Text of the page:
Evaluating the long-term effectiveness of the Maternity Emergency Care course in remote Australia

Suzanne Belton, Marcel Campbell, Sally Foxley, Bev Hamerton, Justin Gladman, Sally McGrath, Neil Piller, Nathan Saunders, Fran Vaughan

    Research output: Contribution to journalArticlepeer-review


    Background: The Council for Remote Area Nurses of Australia deliver the MEC course which is the only short-course on maternity emergencies offered to non-midwifery qualified remote area nurses and Aboriginal Health Workers. The aim of the course is to improve the maternity emergency skills and knowledge of health service providers who do not have midwifery qualifications. There has been no long-term evaluation of the course since its inception.

    Research objective: To review the longer-term effectiveness of the maternity emergency care (MEC) course which was developed in consultation with the Australian College of Midwives (ACM) and rural and remote practitioners in 2003.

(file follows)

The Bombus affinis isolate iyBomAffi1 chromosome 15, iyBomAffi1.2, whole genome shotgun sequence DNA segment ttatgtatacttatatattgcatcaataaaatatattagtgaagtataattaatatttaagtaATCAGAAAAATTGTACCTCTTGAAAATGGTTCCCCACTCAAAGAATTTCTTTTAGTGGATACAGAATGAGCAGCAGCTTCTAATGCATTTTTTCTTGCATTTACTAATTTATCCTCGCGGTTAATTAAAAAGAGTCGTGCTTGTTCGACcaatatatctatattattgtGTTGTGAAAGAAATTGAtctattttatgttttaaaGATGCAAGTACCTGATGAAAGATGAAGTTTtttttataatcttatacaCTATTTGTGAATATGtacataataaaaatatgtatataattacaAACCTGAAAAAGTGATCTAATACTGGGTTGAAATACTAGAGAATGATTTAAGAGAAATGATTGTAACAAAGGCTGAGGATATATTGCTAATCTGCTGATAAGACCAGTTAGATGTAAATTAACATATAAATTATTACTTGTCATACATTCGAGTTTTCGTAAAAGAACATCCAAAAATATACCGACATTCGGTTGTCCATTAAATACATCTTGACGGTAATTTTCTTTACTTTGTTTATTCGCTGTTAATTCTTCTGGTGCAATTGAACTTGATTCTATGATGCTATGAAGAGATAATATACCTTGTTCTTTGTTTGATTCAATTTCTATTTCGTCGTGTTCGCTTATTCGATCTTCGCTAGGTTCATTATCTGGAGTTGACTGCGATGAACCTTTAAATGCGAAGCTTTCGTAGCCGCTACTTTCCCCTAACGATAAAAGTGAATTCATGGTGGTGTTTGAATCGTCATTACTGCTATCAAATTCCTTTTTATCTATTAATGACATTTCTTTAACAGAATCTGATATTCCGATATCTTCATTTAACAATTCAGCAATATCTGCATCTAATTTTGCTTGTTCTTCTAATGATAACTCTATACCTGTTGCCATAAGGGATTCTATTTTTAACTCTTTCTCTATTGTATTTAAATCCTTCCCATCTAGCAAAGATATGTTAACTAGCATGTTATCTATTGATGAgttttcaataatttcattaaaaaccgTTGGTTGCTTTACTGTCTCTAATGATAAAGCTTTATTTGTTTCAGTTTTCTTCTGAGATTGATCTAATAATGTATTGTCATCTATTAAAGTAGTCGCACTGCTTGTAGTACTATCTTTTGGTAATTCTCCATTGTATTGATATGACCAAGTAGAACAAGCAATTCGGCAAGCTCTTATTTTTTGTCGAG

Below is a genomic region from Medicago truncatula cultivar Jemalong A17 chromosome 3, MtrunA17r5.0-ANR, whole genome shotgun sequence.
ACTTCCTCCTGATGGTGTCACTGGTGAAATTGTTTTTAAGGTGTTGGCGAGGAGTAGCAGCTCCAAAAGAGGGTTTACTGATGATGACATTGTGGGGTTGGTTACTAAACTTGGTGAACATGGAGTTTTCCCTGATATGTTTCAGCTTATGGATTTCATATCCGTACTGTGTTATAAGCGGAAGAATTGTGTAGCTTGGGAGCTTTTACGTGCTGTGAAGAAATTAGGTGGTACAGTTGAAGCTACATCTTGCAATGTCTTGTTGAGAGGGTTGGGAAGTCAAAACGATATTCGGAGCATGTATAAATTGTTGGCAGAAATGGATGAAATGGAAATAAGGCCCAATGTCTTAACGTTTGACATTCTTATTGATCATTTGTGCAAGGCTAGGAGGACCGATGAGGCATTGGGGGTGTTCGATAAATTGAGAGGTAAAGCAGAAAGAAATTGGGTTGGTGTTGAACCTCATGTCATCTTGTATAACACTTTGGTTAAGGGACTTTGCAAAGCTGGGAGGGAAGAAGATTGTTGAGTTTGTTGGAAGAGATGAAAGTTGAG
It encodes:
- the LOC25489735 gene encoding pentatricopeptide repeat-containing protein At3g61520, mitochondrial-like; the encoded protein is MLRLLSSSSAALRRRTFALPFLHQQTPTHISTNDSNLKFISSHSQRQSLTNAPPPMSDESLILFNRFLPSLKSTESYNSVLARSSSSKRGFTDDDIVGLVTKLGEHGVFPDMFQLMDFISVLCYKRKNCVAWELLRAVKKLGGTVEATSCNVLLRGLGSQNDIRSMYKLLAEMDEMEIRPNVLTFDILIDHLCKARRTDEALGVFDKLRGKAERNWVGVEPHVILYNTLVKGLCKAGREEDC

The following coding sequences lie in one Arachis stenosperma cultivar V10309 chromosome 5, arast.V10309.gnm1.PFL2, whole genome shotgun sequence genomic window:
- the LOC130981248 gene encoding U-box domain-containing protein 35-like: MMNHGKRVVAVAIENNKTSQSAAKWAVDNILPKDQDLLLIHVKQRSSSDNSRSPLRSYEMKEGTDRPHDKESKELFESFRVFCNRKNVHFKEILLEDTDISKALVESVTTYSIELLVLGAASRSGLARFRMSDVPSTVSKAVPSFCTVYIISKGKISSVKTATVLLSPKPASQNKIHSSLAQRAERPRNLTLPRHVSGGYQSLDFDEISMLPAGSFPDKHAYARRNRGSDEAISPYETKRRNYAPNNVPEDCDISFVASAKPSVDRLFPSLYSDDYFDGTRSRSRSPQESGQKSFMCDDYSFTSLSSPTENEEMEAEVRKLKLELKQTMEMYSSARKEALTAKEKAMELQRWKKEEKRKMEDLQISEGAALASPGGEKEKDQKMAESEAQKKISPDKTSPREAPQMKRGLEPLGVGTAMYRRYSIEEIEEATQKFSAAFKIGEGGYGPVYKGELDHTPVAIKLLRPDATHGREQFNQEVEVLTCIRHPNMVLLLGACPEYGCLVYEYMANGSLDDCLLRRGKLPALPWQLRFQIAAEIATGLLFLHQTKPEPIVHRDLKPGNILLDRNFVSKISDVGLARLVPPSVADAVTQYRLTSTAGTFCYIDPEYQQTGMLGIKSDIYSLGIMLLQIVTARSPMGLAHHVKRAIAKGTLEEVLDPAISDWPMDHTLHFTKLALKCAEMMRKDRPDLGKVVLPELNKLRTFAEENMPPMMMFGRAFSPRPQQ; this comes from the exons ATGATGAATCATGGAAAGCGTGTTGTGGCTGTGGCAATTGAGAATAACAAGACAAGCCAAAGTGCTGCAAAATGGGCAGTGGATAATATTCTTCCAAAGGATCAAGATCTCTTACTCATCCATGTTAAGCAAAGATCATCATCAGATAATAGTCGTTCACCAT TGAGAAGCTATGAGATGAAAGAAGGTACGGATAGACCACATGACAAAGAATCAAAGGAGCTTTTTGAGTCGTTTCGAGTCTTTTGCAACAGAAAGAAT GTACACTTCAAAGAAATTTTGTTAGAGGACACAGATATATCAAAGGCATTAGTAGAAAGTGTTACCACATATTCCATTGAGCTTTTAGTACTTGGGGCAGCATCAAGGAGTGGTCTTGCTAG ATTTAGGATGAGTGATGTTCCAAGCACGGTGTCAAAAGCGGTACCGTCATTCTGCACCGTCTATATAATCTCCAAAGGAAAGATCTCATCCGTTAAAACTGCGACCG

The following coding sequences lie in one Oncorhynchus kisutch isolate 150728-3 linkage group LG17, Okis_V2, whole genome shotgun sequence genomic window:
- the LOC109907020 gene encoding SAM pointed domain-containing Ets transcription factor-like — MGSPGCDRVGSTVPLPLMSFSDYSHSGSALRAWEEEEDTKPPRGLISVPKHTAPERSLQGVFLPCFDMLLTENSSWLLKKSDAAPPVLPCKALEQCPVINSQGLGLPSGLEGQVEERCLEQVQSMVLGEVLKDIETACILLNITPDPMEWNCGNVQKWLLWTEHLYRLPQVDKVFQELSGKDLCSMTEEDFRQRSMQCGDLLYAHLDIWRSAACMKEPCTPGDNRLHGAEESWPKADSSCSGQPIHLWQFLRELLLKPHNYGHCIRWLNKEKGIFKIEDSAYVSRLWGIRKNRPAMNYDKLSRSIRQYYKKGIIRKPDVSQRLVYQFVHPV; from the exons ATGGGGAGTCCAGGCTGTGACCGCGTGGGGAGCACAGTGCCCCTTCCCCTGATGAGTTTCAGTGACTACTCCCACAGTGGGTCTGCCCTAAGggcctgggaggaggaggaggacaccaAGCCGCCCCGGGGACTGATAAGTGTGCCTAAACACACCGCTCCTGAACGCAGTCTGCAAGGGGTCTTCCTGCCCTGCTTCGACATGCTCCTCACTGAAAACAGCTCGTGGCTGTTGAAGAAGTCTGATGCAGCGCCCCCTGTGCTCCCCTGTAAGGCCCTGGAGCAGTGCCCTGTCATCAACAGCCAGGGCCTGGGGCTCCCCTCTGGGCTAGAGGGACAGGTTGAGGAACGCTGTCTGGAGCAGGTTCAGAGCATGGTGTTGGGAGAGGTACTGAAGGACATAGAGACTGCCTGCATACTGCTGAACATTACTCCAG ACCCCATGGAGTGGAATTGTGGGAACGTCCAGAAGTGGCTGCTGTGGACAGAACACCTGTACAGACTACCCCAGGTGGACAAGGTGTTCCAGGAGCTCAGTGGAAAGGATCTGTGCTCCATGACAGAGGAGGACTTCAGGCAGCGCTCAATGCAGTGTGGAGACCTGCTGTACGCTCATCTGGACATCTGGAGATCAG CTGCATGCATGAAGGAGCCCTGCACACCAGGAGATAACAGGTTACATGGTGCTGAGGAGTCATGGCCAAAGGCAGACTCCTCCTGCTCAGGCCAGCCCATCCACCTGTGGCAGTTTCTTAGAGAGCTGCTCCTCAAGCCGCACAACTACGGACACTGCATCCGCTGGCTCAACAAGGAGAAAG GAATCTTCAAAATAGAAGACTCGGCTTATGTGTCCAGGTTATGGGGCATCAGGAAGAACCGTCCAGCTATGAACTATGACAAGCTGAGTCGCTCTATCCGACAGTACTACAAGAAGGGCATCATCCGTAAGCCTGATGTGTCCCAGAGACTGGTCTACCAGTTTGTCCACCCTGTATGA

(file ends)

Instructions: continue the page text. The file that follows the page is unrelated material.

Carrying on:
Participants and methods: Fifty-seven clinicians who completed the MEC course since 2003 responded to a survey. Seven remote area health managers and two course facilitators were interviewed.

    Results: This study provides an evaluation of the experiences of non-midwives who manage maternity emergencies in the rural and remote setting; their perception of the skills, knowledge and confidence acquired through participation in the MEC program.

    Conclusions: The MEC course is valued by both remote health managers and practitioners. The learning activities, skills and knowledge gained are reported to be very beneficial and used by remote health practitioners. Crown Copyright © 2009.

    Original languageEnglish
    Pages (from-to)60-66
    Number of pages7
    JournalWomen and Birth
    Issue number2
    Publication statusPublished - Jun 2010


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